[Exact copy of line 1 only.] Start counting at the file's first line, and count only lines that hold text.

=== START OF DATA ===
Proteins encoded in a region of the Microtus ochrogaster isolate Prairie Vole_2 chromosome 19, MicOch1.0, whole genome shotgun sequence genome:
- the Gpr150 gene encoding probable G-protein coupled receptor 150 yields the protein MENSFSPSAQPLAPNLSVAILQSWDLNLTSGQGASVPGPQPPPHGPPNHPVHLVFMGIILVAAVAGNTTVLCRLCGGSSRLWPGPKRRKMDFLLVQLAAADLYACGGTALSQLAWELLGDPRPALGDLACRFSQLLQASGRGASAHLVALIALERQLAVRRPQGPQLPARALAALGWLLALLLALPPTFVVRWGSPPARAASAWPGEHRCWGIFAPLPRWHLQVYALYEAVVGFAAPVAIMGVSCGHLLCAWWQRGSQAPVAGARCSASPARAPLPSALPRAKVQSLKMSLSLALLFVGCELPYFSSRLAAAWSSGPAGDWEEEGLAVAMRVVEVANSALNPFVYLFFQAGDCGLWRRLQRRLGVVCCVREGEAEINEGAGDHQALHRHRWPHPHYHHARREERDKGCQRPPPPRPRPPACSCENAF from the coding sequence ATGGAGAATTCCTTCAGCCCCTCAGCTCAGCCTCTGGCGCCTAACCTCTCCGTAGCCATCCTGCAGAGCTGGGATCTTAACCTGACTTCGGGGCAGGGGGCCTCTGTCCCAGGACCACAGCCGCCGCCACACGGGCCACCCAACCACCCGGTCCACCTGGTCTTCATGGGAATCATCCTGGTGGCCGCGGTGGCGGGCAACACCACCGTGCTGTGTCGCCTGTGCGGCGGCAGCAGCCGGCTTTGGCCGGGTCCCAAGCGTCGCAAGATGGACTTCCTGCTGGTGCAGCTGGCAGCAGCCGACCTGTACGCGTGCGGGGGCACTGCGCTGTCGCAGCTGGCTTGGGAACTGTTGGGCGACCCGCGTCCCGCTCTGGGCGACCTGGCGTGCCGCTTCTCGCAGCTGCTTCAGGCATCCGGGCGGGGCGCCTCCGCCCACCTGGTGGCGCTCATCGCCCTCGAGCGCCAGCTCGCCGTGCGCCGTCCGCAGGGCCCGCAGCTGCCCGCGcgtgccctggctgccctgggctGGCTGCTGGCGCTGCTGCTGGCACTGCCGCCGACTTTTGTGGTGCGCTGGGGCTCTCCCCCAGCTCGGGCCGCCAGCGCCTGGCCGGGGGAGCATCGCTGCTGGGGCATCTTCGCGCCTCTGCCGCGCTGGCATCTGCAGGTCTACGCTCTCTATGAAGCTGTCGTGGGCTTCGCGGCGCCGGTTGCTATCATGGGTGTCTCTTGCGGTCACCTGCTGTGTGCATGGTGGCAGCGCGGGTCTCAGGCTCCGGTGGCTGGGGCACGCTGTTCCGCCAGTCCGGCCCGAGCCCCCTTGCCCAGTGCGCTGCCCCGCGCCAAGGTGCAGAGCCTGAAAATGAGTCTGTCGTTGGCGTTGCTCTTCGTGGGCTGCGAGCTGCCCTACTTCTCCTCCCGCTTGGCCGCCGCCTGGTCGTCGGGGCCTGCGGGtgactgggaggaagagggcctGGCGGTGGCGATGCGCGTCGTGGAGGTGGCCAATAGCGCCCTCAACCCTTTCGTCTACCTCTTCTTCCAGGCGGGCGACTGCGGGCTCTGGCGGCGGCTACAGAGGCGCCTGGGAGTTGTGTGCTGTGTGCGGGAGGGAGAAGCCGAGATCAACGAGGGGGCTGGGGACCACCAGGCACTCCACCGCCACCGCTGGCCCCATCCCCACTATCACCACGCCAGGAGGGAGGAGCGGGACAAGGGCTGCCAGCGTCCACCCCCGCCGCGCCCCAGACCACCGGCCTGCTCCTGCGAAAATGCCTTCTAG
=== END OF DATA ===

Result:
Proteins encoded in a region of the Microtus ochrogaster isolate Prairie Vole_2 chromosome 19, MicOch1.0, whole genome shotgun sequence genome: